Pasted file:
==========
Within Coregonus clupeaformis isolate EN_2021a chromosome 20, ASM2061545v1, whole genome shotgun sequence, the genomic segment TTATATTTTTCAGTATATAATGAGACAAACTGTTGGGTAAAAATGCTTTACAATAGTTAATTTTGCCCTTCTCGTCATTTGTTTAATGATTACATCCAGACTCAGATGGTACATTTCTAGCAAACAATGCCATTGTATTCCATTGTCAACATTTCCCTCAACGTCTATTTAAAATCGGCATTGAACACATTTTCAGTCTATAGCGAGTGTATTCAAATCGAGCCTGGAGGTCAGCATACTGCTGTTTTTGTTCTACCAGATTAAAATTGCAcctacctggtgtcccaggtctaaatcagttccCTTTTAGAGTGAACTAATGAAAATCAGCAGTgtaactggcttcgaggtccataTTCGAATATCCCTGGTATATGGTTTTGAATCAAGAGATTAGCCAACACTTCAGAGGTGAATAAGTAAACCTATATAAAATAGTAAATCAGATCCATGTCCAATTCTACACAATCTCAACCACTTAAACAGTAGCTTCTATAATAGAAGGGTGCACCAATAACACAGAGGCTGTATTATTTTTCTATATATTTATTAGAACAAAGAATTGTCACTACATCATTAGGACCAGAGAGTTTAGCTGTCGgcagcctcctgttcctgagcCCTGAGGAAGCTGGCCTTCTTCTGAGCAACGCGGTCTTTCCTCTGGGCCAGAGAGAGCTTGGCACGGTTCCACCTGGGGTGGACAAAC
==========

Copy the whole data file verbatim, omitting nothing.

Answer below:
Within Coregonus clupeaformis isolate EN_2021a chromosome 20, ASM2061545v1, whole genome shotgun sequence, the genomic segment TTATATTTTTCAGTATATAATGAGACAAACTGTTGGGTAAAAATGCTTTACAATAGTTAATTTTGCCCTTCTCGTCATTTGTTTAATGATTACATCCAGACTCAGATGGTACATTTCTAGCAAACAATGCCATTGTATTCCATTGTCAACATTTCCCTCAACGTCTATTTAAAATCGGCATTGAACACATTTTCAGTCTATAGCGAGTGTATTCAAATCGAGCCTGGAGGTCAGCATACTGCTGTTTTTGTTCTACCAGATTAAAATTGCAcctacctggtgtcccaggtctaaatcagttccCTTTTAGAGTGAACTAATGAAAATCAGCAGTgtaactggcttcgaggtccataTTCGAATATCCCTGGTATATGGTTTTGAATCAAGAGATTAGCCAACACTTCAGAGGTGAATAAGTAAACCTATATAAAATAGTAAATCAGATCCATGTCCAATTCTACACAATCTCAACCACTTAAACAGTAGCTTCTATAATAGAAGGGTGCACCAATAACACAGAGGCTGTATTATTTTTCTATATATTTATTAGAACAAAGAATTGTCACTACATCATTAGGACCAGAGAGTTTAGCTGTCGgcagcctcctgttcctgagcCCTGAGGAAGCTGGCCTTCTTCTGAGCAACGCGGTCTTTCCTCTGGGCCAGAGAGAGCTTGGCACGGTTCCACCTGGGGTGGACAAAC